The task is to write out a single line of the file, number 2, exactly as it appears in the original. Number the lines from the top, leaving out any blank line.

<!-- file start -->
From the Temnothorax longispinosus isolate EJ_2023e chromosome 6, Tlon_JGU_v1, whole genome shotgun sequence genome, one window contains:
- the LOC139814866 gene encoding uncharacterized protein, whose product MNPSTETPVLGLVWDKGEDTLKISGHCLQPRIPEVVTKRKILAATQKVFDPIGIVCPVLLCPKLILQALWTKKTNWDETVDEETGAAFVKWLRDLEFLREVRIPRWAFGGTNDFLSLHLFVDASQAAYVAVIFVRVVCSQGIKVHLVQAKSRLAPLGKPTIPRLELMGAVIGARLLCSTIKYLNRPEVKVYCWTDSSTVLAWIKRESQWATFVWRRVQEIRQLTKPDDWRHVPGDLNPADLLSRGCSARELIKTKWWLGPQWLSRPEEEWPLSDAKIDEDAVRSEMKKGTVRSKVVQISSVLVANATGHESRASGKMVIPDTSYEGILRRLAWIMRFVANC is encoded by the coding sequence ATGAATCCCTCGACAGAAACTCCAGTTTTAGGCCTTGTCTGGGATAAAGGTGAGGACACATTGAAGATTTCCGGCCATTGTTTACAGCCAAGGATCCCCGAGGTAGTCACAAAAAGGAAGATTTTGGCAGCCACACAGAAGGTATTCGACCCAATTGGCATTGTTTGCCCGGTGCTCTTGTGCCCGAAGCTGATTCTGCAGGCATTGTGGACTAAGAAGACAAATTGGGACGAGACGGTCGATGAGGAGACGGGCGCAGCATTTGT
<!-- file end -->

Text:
- the LOC139814866 gene encoding uncharacterized protein, whose product MNPSTETPVLGLVWDKGEDTLKISGHCLQPRIPEVVTKRKILAATQKVFDPIGIVCPVLLCPKLILQALWTKKTNWDETVDEETGAAFVKWLRDLEFLREVRIPRWAFGGTNDFLSLHLFVDASQAAYVAVIFVRVVCSQGIKVHLVQAKSRLAPLGKPTIPRLELMGAVIGARLLCSTIKYLNRPEVKVYCWTDSSTVLAWIKRESQWATFVWRRVQEIRQLTKPDDWRHVPGDLNPADLLSRGCSARELIKTKWWLGPQWLSRPEEEWPLSDAKIDEDAVRSEMKKGTVRSKVVQISSVLVANATGHESRASGKMVIPDTSYEGILRRLAWIMRFVANC is encoded by the coding sequence ATGAATCCCTCGACAGAAACTCCAGTTTTAGGCCTTGTCTGGGATAAAGGTGAGGACACATTGAAGATTTCCGGCCATTGTTTACAGCCAAGGATCCCCGAGGTAGTCACAAAAAGGAAGATTTTGGCAGCCACACAGAAGGTATTCGACCCAATTGGCATTGTTTGCCCGGTGCTCTTGTGCCCGAAGCTGATTCTGCAGGCATTGTGGACTAAGAAGACAAATTGGGACGAGACGGTCGATGAGGAGACGGGCGCAGCATTTGT